Expert: Chris Jones, Proposition Officer, Dynamic Planner Facilitator: Gilly Green, FoxRed Insights
- Soliciting Feedback from customers needs to be done in the right way and with purpose
- Customers need to be able to respond honestly
- You need to care about the answer – the customer needs to feel that you have listened
- An answer of “good” is not useful if it is culture driven or the wrong incentives are in place (Boeing is an example of a culture where staff were driven to say things were “green” resulting in a crash)
- Understand the customer experience then act on it – it must result in doing something
Just asking if a client is happy or how a client feels may not be enough. If everyone says they are happy, you should be concerned that you are not asking the right questions.
You can’t get clients to innovate for you – they don’t know what is possible e,g if Ford asked people what they wanted they would have said a faster horse instead of a car. One firm creates a Client Board by inviting 10 most critical clients for dinner, and ensuring the right people are there, such as Marketing, rather than the RMs from the firm.
Some firms use “Vouch for” and have found it really interesting – you think you know what a client would say, but the results are surprising. There is an aversion to Trustpilot, asking too quickly and about basic services (e.g. parcel delivery).
The more touch points you have with clients, the more input you get. It’s important to understand where there is feedback but the hardest thing is to collate ad-hoc feedback. Record it in the right way and then make use of it.
This is an area in which one firm is using AI on an automated transcript (from recording meetings) to bring out the common themes, although we still need to be conscious of the predictive element of AI and whether it is giving true interpretation of results.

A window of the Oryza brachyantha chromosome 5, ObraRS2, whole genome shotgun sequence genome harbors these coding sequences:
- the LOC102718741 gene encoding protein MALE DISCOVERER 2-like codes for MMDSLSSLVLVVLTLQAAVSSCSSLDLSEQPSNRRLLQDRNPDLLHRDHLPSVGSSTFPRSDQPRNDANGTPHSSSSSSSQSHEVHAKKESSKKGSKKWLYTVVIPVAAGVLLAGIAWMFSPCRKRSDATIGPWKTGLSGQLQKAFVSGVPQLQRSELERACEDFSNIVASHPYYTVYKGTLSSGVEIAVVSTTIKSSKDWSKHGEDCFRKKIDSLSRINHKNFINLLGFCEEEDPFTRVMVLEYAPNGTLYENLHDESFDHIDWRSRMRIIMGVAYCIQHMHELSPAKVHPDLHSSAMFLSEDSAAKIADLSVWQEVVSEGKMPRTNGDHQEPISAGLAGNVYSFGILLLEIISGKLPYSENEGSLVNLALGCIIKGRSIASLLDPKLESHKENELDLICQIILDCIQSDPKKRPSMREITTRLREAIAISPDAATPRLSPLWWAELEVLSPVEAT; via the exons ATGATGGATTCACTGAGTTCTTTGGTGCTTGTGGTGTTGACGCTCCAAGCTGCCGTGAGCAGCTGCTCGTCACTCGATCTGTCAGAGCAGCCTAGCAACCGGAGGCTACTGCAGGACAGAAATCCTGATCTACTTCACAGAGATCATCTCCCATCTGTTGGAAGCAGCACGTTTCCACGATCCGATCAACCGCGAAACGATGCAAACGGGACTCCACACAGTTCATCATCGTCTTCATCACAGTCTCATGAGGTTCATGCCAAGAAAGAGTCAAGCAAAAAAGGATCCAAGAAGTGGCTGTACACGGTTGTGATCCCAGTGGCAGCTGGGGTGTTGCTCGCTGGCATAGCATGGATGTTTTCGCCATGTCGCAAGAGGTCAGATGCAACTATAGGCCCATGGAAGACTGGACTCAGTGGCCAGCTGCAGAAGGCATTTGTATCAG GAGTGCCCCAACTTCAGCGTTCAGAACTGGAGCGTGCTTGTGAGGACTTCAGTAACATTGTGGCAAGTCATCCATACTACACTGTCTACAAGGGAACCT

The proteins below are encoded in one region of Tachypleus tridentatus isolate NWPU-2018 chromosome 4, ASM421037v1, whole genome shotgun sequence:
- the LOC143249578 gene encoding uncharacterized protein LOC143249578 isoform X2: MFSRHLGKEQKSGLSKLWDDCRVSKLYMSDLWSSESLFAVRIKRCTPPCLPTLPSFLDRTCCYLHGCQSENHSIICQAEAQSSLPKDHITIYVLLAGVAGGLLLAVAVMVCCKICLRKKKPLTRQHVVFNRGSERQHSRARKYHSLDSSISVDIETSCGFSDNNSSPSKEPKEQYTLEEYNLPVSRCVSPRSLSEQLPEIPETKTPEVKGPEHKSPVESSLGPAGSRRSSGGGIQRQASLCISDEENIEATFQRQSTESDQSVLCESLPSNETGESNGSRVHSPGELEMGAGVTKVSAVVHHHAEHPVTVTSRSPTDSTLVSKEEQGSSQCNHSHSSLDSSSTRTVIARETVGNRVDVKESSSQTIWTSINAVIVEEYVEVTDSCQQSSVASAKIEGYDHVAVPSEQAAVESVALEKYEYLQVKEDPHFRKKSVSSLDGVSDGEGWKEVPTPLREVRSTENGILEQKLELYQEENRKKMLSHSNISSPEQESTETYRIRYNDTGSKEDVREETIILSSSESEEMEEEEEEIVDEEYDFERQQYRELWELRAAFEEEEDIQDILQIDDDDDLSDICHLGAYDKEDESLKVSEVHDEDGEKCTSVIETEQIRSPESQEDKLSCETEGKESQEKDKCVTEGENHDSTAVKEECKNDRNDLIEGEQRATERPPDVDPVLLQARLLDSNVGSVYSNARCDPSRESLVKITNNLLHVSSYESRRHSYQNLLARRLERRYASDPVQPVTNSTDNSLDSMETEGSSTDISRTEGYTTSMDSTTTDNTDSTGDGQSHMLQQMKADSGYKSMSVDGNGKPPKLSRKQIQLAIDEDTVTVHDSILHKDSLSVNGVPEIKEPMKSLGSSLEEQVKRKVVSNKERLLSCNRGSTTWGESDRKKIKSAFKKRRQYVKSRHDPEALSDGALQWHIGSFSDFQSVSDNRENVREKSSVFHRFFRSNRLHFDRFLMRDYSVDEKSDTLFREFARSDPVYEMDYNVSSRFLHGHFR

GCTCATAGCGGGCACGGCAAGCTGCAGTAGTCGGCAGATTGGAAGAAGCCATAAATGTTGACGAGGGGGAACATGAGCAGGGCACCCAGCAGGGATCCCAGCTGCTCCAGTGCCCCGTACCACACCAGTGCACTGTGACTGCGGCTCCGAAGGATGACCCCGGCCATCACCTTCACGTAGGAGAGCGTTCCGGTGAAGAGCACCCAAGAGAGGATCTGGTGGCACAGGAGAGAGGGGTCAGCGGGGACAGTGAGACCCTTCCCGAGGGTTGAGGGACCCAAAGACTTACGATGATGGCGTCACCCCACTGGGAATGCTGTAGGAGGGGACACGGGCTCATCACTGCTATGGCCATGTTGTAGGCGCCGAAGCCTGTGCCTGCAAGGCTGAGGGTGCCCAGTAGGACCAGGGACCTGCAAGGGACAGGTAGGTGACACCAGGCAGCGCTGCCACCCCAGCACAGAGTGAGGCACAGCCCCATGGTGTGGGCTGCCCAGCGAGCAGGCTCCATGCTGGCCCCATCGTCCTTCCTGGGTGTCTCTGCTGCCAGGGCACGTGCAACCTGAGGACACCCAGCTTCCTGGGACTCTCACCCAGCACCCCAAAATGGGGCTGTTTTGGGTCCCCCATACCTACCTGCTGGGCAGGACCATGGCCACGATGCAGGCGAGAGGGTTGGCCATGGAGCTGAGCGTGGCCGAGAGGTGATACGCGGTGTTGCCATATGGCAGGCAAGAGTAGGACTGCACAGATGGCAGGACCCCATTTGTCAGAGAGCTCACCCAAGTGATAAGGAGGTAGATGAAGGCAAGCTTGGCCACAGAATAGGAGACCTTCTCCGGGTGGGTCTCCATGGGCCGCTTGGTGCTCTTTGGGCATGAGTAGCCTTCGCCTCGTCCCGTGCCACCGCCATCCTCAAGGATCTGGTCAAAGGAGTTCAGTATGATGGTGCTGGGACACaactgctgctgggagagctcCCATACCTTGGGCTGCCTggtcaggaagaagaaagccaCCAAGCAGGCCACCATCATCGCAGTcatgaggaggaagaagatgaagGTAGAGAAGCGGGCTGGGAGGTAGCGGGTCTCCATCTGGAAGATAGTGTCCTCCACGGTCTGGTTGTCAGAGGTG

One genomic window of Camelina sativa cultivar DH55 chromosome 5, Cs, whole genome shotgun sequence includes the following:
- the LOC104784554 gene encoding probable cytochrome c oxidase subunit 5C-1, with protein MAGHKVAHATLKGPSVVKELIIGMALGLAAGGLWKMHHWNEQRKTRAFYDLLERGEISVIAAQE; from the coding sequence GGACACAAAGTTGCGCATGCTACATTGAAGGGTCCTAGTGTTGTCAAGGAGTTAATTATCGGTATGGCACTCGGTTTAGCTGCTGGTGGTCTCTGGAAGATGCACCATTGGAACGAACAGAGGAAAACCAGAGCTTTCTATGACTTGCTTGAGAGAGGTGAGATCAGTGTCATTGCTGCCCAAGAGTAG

Management information needs to be gathered and used within the following context:
- MI could be telling you everything is alright, but the customer experience may be a different story – so measure the right things
- What happens in the customer meeting (not what is in the Compliance file as MI) is what is more informative
A key challenge of getting information is industry wide, for example, platforms are not geared up to deal with customer challenges on performance or enquiries for MI.
No CRM systems are currently available do everything needed, including to support the data that needs to be given to the regulator.
One participant that was happy had built up his own data set and development based on Azure and has created essentially a “data lake”. Design was driven from the requirements of the regulator, but it covers all the different elements of advice and means they can report on everything ever advised and what happened. It makes the review process easier and allows them to handle more clients per adviser. (See below case study section for more.)
The industry is very poor when it comes to data and what we really need is a sensible world in which data is exchanged for the right reasons between parties.
Segmentation is important when assessing feedback – Consumer Duty has driven/reinforced consideration of holistic advice, not just investment performance, for example:
- Customers are individuals – but many are the same
- Assess exceptions – if these are consistent, then need to analyse and understand if this is a segmentation response (for similar clients) or if is really an exception
- Value vs. price assessment may be client choice related, or your choice for them
- Segmentation should be on client experience in the context of services and products/solutions as well as assessed against value
Client expectations for each segment should be assessed against the Past, Present and Future:
- The past can’t be changed
- The present may need some expectation management and improvement
- The future can be articulated with assumptions (e.g. of likely performance) and with examples – need clients to understand sometimes there is an uncomfortable period/journey
We also need to ensure assessment covers the why in each case, e,g: What happened? Why? What might happen? Why?
What is described here is a financial planning service based purely on performance/investment, whereas performance is most often a discussion on long-term performance, even in an annual review. It is difficult to differentiate purely on performance (particularly in last 18 months).
Reporting from platforms on performance is very poor.
Consumer Duty is considered by some as a strong positive in the industry – it is pushing towards holistic planning – which means driving MI with details of what client did or didn’t do as a result of advice given and across multiple facets of advice and planning.